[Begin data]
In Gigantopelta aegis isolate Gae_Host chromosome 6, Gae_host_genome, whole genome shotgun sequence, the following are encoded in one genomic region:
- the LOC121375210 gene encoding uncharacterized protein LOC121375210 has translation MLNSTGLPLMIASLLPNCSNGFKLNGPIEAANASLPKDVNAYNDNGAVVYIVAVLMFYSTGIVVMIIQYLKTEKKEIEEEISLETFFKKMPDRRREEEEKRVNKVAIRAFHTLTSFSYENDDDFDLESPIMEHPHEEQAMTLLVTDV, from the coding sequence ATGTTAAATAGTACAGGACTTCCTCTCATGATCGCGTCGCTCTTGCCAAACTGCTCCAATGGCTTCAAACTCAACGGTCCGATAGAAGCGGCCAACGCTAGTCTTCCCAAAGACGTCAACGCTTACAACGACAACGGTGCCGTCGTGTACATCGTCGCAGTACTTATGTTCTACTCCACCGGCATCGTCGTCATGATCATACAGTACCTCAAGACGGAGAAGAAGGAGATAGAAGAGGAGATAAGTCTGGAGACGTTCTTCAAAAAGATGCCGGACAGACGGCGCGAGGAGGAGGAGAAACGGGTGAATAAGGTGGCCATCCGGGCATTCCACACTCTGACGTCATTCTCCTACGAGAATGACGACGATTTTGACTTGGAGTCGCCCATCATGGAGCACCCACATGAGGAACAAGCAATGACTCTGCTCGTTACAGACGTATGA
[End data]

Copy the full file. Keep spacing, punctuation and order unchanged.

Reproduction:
In Gigantopelta aegis isolate Gae_Host chromosome 6, Gae_host_genome, whole genome shotgun sequence, the following are encoded in one genomic region:
- the LOC121375210 gene encoding uncharacterized protein LOC121375210 has translation MLNSTGLPLMIASLLPNCSNGFKLNGPIEAANASLPKDVNAYNDNGAVVYIVAVLMFYSTGIVVMIIQYLKTEKKEIEEEISLETFFKKMPDRRREEEEKRVNKVAIRAFHTLTSFSYENDDDFDLESPIMEHPHEEQAMTLLVTDV, from the coding sequence ATGTTAAATAGTACAGGACTTCCTCTCATGATCGCGTCGCTCTTGCCAAACTGCTCCAATGGCTTCAAACTCAACGGTCCGATAGAAGCGGCCAACGCTAGTCTTCCCAAAGACGTCAACGCTTACAACGACAACGGTGCCGTCGTGTACATCGTCGCAGTACTTATGTTCTACTCCACCGGCATCGTCGTCATGATCATACAGTACCTCAAGACGGAGAAGAAGGAGATAGAAGAGGAGATAAGTCTGGAGACGTTCTTCAAAAAGATGCCGGACAGACGGCGCGAGGAGGAGGAGAAACGGGTGAATAAGGTGGCCATCCGGGCATTCCACACTCTGACGTCATTCTCCTACGAGAATGACGACGATTTTGACTTGGAGTCGCCCATCATGGAGCACCCACATGAGGAACAAGCAATGACTCTGCTCGTTACAGACGTATGA